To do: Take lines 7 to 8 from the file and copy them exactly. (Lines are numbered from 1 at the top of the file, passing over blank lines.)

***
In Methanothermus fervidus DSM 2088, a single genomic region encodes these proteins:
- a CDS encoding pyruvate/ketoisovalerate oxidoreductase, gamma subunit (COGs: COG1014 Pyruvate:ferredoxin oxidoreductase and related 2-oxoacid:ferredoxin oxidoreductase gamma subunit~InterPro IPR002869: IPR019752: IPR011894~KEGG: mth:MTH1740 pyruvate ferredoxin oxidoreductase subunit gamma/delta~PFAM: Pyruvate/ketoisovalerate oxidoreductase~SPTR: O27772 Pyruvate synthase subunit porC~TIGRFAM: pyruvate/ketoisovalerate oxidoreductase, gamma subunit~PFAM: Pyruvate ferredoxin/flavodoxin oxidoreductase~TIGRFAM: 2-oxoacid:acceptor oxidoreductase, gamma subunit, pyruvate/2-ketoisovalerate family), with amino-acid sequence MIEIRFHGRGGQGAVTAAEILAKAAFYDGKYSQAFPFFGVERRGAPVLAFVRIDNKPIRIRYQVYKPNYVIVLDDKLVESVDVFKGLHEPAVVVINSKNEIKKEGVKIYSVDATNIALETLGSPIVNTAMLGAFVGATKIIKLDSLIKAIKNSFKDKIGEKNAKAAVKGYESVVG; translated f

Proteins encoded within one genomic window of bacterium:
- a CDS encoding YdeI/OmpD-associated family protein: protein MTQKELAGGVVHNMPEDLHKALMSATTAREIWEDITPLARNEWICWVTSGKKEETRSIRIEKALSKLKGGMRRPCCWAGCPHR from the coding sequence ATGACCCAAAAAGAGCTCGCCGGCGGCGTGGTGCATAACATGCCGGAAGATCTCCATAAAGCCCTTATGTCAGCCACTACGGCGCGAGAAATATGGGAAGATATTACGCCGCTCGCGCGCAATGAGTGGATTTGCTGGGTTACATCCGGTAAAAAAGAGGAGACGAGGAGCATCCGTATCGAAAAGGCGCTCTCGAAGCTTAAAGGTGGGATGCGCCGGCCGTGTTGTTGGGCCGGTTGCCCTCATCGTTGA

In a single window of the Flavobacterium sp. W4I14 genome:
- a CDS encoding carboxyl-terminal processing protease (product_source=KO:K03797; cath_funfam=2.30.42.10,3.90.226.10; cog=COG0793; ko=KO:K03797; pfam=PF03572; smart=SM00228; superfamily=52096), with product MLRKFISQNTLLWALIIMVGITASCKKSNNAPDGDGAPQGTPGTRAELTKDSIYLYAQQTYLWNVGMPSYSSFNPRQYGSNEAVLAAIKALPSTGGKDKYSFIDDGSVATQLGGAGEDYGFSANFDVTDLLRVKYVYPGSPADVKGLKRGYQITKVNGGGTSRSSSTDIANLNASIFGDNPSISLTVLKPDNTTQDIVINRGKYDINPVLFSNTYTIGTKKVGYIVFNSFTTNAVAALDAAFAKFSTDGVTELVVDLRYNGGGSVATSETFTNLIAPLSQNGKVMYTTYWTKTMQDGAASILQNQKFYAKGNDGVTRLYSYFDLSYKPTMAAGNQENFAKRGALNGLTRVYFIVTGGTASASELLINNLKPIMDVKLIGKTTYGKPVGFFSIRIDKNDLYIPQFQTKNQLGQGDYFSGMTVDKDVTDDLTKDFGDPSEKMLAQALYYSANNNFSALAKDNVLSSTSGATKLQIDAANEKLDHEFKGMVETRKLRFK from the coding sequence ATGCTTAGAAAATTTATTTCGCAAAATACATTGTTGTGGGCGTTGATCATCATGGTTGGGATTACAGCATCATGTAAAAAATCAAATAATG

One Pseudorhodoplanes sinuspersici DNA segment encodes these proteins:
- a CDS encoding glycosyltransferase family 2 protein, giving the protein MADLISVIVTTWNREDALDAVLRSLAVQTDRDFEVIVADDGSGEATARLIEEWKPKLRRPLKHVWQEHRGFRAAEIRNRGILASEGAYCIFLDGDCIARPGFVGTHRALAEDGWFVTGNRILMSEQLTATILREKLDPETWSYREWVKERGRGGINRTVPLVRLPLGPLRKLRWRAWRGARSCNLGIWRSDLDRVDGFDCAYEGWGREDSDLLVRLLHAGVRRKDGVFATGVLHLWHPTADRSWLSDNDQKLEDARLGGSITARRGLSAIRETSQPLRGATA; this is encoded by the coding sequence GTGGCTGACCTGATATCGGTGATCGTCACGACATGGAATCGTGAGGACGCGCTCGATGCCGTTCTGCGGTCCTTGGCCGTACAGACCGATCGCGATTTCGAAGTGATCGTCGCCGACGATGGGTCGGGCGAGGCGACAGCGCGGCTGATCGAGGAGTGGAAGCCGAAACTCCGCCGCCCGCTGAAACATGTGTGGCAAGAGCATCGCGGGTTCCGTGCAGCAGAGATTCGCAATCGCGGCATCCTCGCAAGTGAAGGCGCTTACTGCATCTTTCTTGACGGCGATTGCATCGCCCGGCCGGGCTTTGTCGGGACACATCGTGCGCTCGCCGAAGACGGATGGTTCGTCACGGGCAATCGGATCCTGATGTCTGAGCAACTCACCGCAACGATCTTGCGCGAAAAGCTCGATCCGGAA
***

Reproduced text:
One Pseudorhodoplanes sinuspersici DNA segment encodes these proteins:
- a CDS encoding glycosyltransferase family 2 protein, giving the protein MADLISVIVTTWNREDALDAVLRSLAVQTDRDFEVIVADDGSGEATARLIEEWKPKLRRPLKHVWQEHRGFRAAEIRNRGILASEGAYCIFLDGDCIARPGFVGTHRALAEDGWFVTGNRILMSEQLTATILREKLDPETWSYREWVKERGRGGINRTVPLVRLPLGPLRKLRWRAWRGARSCNLGIWRSDLDRVDGFDCAYEGWGREDSDLLVRLLHAGVRRKDGVFATGVLHLWHPTADRSWLSDNDQKLEDARLGGSITARRGLSAIRETSQPLRGATA; this is encoded by the coding sequence GTGGCTGACCTGATATCGGTGATCGTCACGACATGGAATCGTGAGGACGCGCTCGATGCCGTTCTGCGGTCCTTGGCCGTACAGACCGATCGCGATTTCGAAGTGATCGTCGCCGACGATGGGTCGGGCGAGGCGACAGCGCGGCTGATCGAGGAGTGGAAGCCGAAACTCCGCCGCCCGCTGAAACATGTGTGGCAAGAGCATCGCGGGTTCCGTGCAGCAGAGATTCGCAATCGCGGCATCCTCGCAAGTGAAGGCGCTTACTGCATCTTTCTTGACGGCGATTGCATCGCCCGGCCGGGCTTTGTCGGGACACATCGTGCGCTCGCCGAAGACGGATGGTTCGTCACGGGCAATCGGATCCTGATGTCTGAGCAACTCACCGCAACGATCTTGCGCGAAAAGCTCGATCCGGAA